Taxus baccata stricta Lawson, Agric. Man. 398 1836 (n.v.), taxonomic synonym proposed. Taxus baccata f. stricta Rehder, Bibl. Trees 2. 1949.  Treated by Rehder as a synonym of the under the Irish yew.  Type unknown.

Irish yew. Distribution: British Isles (Ireland, England?).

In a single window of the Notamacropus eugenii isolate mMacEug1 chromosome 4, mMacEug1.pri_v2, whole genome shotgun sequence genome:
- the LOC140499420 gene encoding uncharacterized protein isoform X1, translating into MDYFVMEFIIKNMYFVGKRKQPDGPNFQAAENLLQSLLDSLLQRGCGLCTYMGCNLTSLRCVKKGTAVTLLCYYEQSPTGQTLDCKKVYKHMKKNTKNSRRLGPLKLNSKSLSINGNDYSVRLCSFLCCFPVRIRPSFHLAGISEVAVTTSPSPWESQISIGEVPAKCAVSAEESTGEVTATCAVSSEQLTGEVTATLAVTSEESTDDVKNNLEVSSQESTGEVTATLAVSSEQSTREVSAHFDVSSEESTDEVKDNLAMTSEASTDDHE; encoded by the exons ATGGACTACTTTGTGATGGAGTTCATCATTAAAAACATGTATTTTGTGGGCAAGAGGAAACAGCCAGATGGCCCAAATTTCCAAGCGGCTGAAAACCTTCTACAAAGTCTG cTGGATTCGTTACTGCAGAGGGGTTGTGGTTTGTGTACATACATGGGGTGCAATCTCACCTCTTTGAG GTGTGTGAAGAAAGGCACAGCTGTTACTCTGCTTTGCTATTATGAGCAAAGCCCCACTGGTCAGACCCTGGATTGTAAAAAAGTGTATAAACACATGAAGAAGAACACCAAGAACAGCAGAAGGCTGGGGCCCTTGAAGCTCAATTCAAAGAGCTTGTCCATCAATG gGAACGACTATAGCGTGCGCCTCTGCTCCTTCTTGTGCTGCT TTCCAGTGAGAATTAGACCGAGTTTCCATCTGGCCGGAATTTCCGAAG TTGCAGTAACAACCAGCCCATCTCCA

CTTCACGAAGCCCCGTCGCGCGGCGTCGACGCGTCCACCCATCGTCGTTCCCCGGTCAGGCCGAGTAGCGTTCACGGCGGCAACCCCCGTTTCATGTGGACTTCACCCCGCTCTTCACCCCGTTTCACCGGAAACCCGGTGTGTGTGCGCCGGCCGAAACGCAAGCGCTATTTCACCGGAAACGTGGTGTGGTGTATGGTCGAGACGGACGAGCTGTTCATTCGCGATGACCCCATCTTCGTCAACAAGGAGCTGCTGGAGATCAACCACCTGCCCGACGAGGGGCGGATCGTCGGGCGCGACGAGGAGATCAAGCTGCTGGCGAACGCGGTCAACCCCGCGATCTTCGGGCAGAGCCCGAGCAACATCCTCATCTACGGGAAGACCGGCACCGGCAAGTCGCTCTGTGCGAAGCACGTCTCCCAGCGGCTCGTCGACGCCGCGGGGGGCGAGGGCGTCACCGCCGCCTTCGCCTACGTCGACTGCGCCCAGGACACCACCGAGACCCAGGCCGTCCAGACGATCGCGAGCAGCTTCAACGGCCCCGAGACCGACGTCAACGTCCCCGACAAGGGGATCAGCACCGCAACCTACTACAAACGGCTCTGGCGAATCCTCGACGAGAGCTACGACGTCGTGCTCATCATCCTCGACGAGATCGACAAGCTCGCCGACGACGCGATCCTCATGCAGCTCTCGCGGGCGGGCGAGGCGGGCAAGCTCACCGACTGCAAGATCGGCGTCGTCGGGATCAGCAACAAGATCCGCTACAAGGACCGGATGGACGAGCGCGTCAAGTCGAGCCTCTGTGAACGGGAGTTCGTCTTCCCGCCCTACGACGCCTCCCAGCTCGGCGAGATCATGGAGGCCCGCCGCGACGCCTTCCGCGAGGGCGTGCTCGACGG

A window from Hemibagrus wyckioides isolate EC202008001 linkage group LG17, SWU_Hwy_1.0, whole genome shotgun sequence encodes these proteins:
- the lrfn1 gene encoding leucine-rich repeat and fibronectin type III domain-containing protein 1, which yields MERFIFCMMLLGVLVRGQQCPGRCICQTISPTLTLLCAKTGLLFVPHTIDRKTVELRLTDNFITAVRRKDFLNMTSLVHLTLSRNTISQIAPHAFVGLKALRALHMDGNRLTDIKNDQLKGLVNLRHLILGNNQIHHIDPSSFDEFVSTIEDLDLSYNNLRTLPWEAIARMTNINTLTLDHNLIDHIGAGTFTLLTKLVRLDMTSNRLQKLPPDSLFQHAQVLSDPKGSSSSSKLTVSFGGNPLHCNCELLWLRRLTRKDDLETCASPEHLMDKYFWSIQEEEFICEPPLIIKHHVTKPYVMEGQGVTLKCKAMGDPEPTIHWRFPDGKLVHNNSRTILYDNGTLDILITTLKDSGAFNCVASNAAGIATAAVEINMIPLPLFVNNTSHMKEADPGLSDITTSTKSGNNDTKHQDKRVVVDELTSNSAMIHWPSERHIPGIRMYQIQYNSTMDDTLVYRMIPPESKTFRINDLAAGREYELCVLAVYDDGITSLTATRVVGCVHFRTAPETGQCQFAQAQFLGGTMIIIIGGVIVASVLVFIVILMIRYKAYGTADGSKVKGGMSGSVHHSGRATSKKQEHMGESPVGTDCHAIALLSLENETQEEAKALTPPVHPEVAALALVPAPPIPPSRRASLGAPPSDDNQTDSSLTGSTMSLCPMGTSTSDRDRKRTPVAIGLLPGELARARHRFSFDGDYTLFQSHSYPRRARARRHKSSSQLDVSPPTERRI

18a. var. fastigiata. Tree, columnar and tapering to apex, or cylindrical in outline; branches and branchlets mostly ascending to erect; bud-scales loosely attached, 3–4 seriate on young growth, soon deciduous, chartaceous, pale brown to chocolate brown, occasionally basal scales deltoid smooth or with distinct midnerve on upper third, 1–3 mm long. Leaves lacking on lower parts of branchlets, crowded and overlapping near apex of branchlets, spreading in a radial manner, recurved, usually overlapping the branchlet near base of blade when pressed, broad linear, straight or slightly falcate, dark green, 1.5–3.0 cm long, 2.0–3.0 mm wide, 200–350 µm thick, slightly convex above to a low rounded midrib, plane to slightly concave below to a flush or low rounded midrib, plane to slightly revolute along margin, truncate (boat-shaped) in x-sect.; upper (adaxial) epidermal cells elliptical in transverse section, 8–15 µm tall, 10 µm wide, thin-walled; lower (abaxial) nonstomata epidermal cells similar in transverse section, 10–18 cells across the marginal zone, slightly larger on midrib, nearly quadrate to ± short rectangular, or trapezoidal, 1.5–4.5× l/w, narrowest in 4–11 rows near margins, slightly inflated, papillose on one-third to nearly halfway between margin and stomata band, or not at all papillose on marginal cells, epapillose on midrib, or obscurely papillose on outer rows of midrib cells; papillae positioned medially on midrib and marginal cells, submarginal on accessory cells, low and indistinct, ±concrescent in 1–2 alternate rows on each cell; stomata bands broader than the marginal region, with 8–10 (-11) rows of stomata, greenish. Cones not studied in detail.